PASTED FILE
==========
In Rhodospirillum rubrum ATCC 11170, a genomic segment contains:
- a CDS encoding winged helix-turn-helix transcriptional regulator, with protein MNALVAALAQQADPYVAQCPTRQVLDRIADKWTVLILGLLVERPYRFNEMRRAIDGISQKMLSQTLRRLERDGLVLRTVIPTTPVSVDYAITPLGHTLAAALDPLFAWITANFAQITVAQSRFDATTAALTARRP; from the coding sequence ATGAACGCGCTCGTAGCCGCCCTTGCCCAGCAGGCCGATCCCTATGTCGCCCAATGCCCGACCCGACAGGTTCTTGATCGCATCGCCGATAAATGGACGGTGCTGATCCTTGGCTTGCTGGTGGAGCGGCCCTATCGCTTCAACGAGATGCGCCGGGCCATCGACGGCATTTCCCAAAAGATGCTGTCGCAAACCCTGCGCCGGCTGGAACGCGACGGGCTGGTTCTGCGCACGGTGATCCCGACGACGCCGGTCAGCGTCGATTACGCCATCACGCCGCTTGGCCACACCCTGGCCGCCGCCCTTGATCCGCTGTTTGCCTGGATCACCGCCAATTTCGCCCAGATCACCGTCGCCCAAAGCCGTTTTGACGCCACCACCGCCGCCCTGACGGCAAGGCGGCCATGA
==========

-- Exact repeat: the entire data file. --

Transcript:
In Rhodospirillum rubrum ATCC 11170, a genomic segment contains:
- a CDS encoding winged helix-turn-helix transcriptional regulator, with protein MNALVAALAQQADPYVAQCPTRQVLDRIADKWTVLILGLLVERPYRFNEMRRAIDGISQKMLSQTLRRLERDGLVLRTVIPTTPVSVDYAITPLGHTLAAALDPLFAWITANFAQITVAQSRFDATTAALTARRP; from the coding sequence ATGAACGCGCTCGTAGCCGCCCTTGCCCAGCAGGCCGATCCCTATGTCGCCCAATGCCCGACCCGACAGGTTCTTGATCGCATCGCCGATAAATGGACGGTGCTGATCCTTGGCTTGCTGGTGGAGCGGCCCTATCGCTTCAACGAGATGCGCCGGGCCATCGACGGCATTTCCCAAAAGATGCTGTCGCAAACCCTGCGCCGGCTGGAACGCGACGGGCTGGTTCTGCGCACGGTGATCCCGACGACGCCGGTCAGCGTCGATTACGCCATCACGCCGCTTGGCCACACCCTGGCCGCCGCCCTTGATCCGCTGTTTGCCTGGATCACCGCCAATTTCGCCCAGATCACCGTCGCCCAAAGCCGTTTTGACGCCACCACCGCCGCCCTGACGGCAAGGCGGCCATGA